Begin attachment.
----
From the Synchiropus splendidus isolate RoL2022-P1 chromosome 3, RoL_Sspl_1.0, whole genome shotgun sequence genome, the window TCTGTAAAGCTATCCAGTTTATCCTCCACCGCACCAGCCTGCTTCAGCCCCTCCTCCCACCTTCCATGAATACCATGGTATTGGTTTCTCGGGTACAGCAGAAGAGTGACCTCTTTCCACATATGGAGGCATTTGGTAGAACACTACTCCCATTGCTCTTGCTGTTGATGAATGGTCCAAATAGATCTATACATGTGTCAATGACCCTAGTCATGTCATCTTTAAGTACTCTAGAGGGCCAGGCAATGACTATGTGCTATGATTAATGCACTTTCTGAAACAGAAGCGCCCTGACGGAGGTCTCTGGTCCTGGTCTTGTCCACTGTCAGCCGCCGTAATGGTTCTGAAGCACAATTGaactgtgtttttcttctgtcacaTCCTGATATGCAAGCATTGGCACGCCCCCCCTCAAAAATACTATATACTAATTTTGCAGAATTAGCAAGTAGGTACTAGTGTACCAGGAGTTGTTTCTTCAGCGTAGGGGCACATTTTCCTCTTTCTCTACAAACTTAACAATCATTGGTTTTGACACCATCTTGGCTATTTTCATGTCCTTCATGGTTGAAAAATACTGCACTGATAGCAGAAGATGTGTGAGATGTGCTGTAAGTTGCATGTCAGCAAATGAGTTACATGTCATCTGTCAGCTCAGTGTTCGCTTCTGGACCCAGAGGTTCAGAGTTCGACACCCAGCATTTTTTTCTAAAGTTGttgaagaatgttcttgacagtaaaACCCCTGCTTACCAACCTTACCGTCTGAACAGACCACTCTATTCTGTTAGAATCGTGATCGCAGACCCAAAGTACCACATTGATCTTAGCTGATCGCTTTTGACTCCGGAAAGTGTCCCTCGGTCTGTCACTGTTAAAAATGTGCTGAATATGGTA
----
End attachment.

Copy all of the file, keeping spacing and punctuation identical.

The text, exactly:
From the Synchiropus splendidus isolate RoL2022-P1 chromosome 3, RoL_Sspl_1.0, whole genome shotgun sequence genome, the window TCTGTAAAGCTATCCAGTTTATCCTCCACCGCACCAGCCTGCTTCAGCCCCTCCTCCCACCTTCCATGAATACCATGGTATTGGTTTCTCGGGTACAGCAGAAGAGTGACCTCTTTCCACATATGGAGGCATTTGGTAGAACACTACTCCCATTGCTCTTGCTGTTGATGAATGGTCCAAATAGATCTATACATGTGTCAATGACCCTAGTCATGTCATCTTTAAGTACTCTAGAGGGCCAGGCAATGACTATGTGCTATGATTAATGCACTTTCTGAAACAGAAGCGCCCTGACGGAGGTCTCTGGTCCTGGTCTTGTCCACTGTCAGCCGCCGTAATGGTTCTGAAGCACAATTGaactgtgtttttcttctgtcacaTCCTGATATGCAAGCATTGGCACGCCCCCCCTCAAAAATACTATATACTAATTTTGCAGAATTAGCAAGTAGGTACTAGTGTACCAGGAGTTGTTTCTTCAGCGTAGGGGCACATTTTCCTCTTTCTCTACAAACTTAACAATCATTGGTTTTGACACCATCTTGGCTATTTTCATGTCCTTCATGGTTGAAAAATACTGCACTGATAGCAGAAGATGTGTGAGATGTGCTGTAAGTTGCATGTCAGCAAATGAGTTACATGTCATCTGTCAGCTCAGTGTTCGCTTCTGGACCCAGAGGTTCAGAGTTCGACACCCAGCATTTTTTTCTAAAGTTGttgaagaatgttcttgacagtaaaACCCCTGCTTACCAACCTTACCGTCTGAACAGACCACTCTATTCTGTTAGAATCGTGATCGCAGACCCAAAGTACCACATTGATCTTAGCTGATCGCTTTTGACTCCGGAAAGTGTCCCTCGGTCTGTCACTGTTAAAAATGTGCTGAATATGGTA